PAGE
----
Blogs Can Talk
I got a delightful gift this morning, through my Technorati Cosmos, as i set out for the long weekend. Denise Klarquist writes, at her blog :
The value of being there (and blogging)
Yesterday I had breakfast with John Porcaro from Microsoft, as those who read his blog already know. (thanks John for the very nice words). He mentioned Dina Mehta's blog so I checked it out this morning. Both John and Dina really get the value of research and the insights that come from literally listening to your customers. I also want to mention that I think John is a truly insightful marketer - it was a pleasure talking. OK, enough of the John and Denise show ;-)
Later in the day, I had a long conversation with a potential client (hopefully) on a small focus group project. A big obstacle for her was going to be convincing the president of the value of qualitative research. I just sent her the link to Dina's blog. Not only does it really explain the value, but because of the blog context, it's a tremendous first-hand endorsement. Better than any journal article I could have sent.
As I continue to blog, and am introduced to more blogs and bloggers, I'm increasingly convinced that this particular medium will impact business in significant and very positive ways.
Thanks Denise! I do hope your client is convinced about the value of qualitative research.
Got me thinking too that this is a story that can prove that as a medium, as opposed to websites, CVs, or any other form of advertising or promotion, blogs can :
- reach out to people in unexpected quarters. My recent addition of the GuestMap is quite revealing too - it shows me that i have people reading my blog in Europe, USA, Canada, Australia and even Guam
- play a role in securing jobs, contracts, projects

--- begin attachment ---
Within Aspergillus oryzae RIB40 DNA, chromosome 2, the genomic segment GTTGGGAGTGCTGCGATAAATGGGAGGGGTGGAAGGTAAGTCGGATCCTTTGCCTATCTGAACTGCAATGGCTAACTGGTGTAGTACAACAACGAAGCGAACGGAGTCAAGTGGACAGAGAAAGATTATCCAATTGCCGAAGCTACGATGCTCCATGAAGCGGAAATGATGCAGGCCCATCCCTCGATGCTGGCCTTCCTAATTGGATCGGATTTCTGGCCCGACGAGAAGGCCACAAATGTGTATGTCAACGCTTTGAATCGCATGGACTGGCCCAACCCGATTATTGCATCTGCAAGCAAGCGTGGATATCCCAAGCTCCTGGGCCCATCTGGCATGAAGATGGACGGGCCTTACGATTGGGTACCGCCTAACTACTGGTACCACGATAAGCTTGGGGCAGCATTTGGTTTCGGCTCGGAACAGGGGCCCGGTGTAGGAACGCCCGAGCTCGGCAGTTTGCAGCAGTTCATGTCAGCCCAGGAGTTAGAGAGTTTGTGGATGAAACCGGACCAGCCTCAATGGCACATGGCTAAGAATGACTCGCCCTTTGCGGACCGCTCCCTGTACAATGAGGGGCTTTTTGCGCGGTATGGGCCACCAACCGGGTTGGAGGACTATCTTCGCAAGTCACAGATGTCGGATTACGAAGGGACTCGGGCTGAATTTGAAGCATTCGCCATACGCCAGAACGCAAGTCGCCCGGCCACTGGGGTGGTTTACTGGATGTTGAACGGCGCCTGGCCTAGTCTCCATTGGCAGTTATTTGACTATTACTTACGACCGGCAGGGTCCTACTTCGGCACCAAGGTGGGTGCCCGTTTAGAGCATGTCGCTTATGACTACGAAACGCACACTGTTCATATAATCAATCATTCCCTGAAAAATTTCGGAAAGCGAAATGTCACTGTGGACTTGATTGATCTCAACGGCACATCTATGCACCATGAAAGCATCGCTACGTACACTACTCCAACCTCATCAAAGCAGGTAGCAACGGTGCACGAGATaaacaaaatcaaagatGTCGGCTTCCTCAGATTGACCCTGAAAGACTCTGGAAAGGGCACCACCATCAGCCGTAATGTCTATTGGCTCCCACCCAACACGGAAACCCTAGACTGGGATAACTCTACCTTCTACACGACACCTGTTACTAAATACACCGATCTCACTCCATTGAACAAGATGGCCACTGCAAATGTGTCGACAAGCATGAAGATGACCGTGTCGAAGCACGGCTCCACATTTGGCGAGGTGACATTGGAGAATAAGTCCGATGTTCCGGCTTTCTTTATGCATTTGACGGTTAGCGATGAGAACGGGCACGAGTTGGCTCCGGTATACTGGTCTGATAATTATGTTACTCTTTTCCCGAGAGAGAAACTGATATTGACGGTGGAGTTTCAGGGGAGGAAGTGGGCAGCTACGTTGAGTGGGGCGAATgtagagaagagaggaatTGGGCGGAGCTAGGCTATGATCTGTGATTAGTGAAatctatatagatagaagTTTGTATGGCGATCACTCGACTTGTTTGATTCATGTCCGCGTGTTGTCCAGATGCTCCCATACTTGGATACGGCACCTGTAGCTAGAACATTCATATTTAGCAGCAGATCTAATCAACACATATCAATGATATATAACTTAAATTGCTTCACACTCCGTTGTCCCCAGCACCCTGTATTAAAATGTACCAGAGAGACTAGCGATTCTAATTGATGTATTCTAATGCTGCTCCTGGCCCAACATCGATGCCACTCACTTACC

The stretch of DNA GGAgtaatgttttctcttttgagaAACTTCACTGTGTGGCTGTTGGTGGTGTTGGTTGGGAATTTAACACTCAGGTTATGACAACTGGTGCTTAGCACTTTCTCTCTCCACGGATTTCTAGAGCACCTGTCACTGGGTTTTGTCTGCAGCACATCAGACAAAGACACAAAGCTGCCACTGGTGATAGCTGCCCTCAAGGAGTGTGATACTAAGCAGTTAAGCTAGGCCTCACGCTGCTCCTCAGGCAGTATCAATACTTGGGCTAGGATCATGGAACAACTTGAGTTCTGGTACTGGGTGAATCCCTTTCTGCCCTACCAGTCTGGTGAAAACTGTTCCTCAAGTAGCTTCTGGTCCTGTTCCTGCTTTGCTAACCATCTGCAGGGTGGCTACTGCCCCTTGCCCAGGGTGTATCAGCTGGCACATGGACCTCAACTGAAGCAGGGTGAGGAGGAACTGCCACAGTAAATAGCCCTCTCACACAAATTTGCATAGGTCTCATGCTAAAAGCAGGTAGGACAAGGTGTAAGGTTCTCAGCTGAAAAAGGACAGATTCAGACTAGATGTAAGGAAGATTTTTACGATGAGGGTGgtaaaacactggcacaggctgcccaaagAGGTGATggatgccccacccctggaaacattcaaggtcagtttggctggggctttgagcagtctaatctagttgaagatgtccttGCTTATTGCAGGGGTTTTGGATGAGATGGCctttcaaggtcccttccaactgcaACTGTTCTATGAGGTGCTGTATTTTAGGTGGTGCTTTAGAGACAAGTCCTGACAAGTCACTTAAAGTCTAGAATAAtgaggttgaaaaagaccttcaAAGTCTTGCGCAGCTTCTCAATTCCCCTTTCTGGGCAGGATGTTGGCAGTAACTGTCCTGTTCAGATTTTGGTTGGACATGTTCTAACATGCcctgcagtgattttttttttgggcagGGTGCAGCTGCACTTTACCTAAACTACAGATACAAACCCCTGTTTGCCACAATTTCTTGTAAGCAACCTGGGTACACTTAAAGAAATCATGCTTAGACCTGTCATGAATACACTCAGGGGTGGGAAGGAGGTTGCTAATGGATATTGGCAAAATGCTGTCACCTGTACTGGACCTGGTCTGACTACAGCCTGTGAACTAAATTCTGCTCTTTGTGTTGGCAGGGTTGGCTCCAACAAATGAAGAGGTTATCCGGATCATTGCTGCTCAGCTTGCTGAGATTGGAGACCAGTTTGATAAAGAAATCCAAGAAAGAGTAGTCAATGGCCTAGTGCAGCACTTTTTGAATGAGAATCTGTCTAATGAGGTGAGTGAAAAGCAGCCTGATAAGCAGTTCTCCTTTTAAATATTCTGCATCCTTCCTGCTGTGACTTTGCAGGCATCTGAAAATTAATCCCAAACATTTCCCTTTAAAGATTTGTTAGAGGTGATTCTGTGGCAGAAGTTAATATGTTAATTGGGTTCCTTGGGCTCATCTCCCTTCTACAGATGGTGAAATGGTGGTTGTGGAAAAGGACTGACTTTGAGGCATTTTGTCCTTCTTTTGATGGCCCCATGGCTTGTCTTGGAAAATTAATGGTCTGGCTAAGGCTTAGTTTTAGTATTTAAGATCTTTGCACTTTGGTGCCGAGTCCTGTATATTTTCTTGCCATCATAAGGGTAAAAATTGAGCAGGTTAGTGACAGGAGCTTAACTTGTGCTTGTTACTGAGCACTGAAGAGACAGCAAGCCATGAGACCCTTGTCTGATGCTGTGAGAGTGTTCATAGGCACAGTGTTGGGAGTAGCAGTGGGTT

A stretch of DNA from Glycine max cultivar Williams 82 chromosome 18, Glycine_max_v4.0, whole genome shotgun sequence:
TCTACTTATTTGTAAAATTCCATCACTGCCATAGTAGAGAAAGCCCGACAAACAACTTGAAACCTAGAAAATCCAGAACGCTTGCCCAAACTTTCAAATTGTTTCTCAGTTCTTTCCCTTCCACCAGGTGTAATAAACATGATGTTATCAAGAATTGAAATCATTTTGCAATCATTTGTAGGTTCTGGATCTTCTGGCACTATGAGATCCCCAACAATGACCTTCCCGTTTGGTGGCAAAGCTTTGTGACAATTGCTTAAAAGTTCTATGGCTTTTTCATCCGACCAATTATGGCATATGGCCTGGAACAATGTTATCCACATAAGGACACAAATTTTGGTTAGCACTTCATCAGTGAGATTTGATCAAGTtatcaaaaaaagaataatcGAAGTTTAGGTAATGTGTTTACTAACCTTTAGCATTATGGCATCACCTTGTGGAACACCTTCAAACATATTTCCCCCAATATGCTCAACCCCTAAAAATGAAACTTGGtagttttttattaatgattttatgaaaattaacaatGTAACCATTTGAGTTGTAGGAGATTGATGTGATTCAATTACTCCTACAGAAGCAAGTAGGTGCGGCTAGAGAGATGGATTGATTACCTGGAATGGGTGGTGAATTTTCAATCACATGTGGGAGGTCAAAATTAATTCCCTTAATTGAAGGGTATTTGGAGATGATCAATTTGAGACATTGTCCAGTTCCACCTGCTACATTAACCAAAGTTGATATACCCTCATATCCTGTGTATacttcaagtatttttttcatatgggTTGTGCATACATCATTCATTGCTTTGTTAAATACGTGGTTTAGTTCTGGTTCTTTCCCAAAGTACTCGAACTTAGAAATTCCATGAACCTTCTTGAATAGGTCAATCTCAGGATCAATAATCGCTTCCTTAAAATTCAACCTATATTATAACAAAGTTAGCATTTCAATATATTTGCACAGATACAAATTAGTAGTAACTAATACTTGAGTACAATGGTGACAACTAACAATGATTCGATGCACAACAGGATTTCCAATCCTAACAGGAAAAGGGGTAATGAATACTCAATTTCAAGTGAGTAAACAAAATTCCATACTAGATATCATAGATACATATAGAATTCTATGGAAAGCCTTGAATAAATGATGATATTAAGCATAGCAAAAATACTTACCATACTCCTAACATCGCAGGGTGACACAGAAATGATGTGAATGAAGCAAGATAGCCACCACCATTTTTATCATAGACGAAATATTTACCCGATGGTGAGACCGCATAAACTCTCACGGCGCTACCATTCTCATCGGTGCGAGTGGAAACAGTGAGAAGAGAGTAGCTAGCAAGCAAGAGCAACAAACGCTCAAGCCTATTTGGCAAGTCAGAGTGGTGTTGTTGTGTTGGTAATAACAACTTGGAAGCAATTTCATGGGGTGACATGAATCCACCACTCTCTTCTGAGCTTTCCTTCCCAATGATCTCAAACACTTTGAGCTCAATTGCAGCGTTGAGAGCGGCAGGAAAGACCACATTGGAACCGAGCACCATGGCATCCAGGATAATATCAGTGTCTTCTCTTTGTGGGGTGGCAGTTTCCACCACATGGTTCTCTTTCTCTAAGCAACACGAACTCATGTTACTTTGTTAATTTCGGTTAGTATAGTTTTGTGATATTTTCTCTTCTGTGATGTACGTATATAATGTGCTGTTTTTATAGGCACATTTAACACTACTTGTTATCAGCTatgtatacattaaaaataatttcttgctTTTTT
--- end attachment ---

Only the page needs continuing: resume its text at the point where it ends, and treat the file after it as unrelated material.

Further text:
- through their anecdotal, experiential and what i call their 'touchy-feely' nature, engage and reach out in ways that connect more deeply and quickly
A few other related links - no time to make detailed comments :
- Lilia too makes some interesting observations comparing the blogosphere and user studies, which seem relevant here.
- And Phil Wolff, in a comment at Ton's post on fear as a barrier to blogging says :
In selling you lead with emotional appeals:
- a bigger fear.
I'm starting to re-read storytelling textbooks. Good stories frame expectations, process, and outcomes with underlying assumptions and values. We need more stories told of blogging in the workplace. Stories of quiet efforts leading to incremental adoption. Of relationships salvaged. Of crises survived. Of unlikely heroes and fears overcome. Of serendipity encouraged and mastery rewarded.
Mostly, we need a clearly defined product to sell. ... OK, I'm on it.
In retrospect- a Weblog could have been extremely valuable to me and the company. Using a Weblog, I could chronicle the daily activities, learnings, experiences and developments of the community. As the community grew and interest spread, the Weblog could have become the best single resource for understanding the internal workings of the community, why it works, what we'd learned, what the manager does, what the members think, etc. I could have reserved 30 minutes a day to post what I'm thinking, doing, learning.
Yes. Blogs can talk !! And blogging can pay.
We need more stories like Denise's and the Cheskin Blogs - a fine example of corporate blogging. I'd love to hear from them how they overcame these barriers to take the plunge into blogging.